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My Gaming History
My Gaming History by Robert Lauer - Distant Web
This is mostly a posting of context more than anything else. Talking about my thoughts on a video game, or gaming in general, is a thing of personal preference, perception and experience. And typically speaking I feel like my view is vastly different from most gamers. I will try and keep this short, unfortunately (and those who know me can attest to this), being brief isn't exactly my specialty. Unless of course I don't like you, in which case I will exercise record breaking brevity.

(For those who don't like a lot of reading, I have tried to summarize all of this at the bottom, though not very well. Feel free to scroll down to 'Summary' if you wish.)

Video games are deeply embedded in my memories; some of my earliest memories are of the Atari 2600, as well as arcade games in various settings; in addition to actual arcades, arcade games use to inhabit many other public spaces. Pizza joints, coffee shoppes/diners, bowling allies, club houses, community centers, gas stations/convince stores, and so on and so on.

So far this probably matches up with most other gamers my age. However, here is where it tends to diverge; I never had anyone else paying for my video gaming passion. The closest to that would have been when I was very young, one Christmas in the early 80's, my parents gave my brother and myself a 'joint' present; an Atari 2600.

The problem is that they actually gave it to my brother; it was put in his room, and he was in total (knowing) control over whether or not I was ever allowed to play, as he could (knowingly) decide if I was allowed in his room in the first place. I did of course sneak into his room whenever I could, whenever he was not home, to play it on my own.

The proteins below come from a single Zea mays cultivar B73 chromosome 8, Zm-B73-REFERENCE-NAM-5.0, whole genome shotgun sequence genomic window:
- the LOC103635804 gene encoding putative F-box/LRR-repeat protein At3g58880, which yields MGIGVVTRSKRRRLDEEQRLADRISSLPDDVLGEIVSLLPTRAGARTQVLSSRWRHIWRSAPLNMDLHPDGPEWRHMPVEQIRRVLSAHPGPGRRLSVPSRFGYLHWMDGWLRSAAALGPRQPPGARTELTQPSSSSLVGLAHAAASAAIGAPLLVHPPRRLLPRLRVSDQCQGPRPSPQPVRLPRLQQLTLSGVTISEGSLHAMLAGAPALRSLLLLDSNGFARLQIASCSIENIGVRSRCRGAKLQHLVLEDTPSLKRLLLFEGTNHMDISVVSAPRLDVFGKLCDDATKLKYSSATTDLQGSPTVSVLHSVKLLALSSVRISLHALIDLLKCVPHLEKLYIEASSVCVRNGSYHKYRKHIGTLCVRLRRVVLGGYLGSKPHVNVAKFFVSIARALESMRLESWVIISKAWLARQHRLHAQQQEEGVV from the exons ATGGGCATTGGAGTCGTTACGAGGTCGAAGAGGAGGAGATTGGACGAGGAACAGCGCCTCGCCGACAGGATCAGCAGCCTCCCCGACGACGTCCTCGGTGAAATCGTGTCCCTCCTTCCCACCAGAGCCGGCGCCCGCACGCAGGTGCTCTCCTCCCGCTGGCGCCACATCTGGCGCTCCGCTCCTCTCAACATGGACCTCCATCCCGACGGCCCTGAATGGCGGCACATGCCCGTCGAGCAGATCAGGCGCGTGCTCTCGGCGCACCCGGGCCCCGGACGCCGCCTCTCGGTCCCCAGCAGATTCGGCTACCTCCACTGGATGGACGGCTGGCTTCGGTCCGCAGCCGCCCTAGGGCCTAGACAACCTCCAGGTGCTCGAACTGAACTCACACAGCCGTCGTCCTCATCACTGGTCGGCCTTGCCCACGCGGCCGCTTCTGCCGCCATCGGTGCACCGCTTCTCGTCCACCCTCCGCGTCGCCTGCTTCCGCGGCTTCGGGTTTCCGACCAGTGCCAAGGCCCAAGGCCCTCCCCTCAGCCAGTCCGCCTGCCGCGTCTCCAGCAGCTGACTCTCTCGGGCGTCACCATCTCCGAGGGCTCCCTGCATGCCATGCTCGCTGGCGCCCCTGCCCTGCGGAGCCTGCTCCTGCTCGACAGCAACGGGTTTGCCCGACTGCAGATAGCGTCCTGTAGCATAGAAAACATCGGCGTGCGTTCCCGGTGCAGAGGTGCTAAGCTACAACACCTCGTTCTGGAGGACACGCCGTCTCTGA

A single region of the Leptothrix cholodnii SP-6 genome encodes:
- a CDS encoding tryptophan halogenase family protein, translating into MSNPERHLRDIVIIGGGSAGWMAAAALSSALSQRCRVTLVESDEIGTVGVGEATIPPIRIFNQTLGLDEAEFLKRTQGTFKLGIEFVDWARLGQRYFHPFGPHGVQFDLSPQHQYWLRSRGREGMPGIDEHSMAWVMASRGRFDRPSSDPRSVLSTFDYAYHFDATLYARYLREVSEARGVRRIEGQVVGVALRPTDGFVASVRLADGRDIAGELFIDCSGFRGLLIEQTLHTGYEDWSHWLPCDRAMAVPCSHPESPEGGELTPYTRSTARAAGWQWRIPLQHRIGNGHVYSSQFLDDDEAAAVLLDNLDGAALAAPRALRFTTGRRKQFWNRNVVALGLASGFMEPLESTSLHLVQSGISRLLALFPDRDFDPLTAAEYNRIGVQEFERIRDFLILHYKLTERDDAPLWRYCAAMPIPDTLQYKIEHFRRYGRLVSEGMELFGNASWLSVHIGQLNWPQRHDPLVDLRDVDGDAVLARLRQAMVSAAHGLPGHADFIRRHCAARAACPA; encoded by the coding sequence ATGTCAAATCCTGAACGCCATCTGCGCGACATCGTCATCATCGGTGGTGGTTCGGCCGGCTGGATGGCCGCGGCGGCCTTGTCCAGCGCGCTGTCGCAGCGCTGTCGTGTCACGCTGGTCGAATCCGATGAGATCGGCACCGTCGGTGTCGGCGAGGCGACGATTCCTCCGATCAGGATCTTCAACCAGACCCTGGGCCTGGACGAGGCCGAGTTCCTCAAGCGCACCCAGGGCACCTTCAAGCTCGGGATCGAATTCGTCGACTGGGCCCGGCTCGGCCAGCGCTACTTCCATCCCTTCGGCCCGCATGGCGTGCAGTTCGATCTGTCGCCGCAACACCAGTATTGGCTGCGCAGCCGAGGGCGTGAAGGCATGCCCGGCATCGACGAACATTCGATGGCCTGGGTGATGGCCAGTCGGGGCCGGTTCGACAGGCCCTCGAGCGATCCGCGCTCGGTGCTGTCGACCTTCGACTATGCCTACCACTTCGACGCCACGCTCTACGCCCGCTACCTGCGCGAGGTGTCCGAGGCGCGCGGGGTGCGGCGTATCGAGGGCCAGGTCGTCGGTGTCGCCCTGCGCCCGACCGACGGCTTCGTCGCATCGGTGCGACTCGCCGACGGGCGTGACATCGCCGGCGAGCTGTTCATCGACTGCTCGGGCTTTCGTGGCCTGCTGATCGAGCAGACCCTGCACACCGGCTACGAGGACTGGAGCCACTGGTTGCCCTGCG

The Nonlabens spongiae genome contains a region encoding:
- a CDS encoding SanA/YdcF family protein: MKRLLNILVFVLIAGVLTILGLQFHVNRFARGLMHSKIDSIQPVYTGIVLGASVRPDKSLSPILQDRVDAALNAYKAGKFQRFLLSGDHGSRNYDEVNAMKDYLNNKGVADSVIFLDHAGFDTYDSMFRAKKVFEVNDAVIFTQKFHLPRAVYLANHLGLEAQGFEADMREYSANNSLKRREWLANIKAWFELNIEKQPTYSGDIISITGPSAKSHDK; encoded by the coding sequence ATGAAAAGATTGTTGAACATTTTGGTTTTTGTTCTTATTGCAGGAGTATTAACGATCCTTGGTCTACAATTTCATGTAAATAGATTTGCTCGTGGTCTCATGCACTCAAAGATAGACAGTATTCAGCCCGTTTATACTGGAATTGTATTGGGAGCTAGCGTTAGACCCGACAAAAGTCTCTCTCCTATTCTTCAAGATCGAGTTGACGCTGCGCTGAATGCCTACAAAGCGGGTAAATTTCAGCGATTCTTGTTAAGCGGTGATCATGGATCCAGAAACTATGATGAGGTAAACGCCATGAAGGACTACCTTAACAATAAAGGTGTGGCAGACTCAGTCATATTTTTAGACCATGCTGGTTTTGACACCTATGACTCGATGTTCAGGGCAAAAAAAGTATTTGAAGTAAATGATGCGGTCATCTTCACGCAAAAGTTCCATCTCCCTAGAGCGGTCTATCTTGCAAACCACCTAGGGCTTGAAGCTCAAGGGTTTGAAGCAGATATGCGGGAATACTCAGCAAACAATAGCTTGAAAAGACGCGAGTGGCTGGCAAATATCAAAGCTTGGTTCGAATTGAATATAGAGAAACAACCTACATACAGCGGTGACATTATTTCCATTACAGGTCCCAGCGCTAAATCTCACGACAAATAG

You may think that's rather rude, but had I not, I'd probably have been able to count my times playing what was supposed to be half mine on one hand.

Then, to add insult to injury, the Atari just disappeared one day. When I asked where it had gone, my mom informed me that she sold it. When I asked why, she told me she sold it because no one ever played it. And no, I was never once asked if I had wanted it in my room.

Fortunately for me this was not my only ability to play an Atari 2600 as my neighbor had one, as did an uncle, a few friends, and my grandmother (although that system was specifically purchased for my cousins, which she constantly informed me, and only rarely could I convince her to let me play it).

This was the closest I ever came to having someone else contribute to my gaming history (financially that is). Well, with a certain exception; we did have a computer, and my parents would occasionally let me play on it, and they did provide a few games like the Carmon Sandiego games, Wheel of Fortune and Jeopardy. The family vet was also a really cool guy who occasionally gave me discs with games like Root Beer Tapper and Tetris on them, so there was that.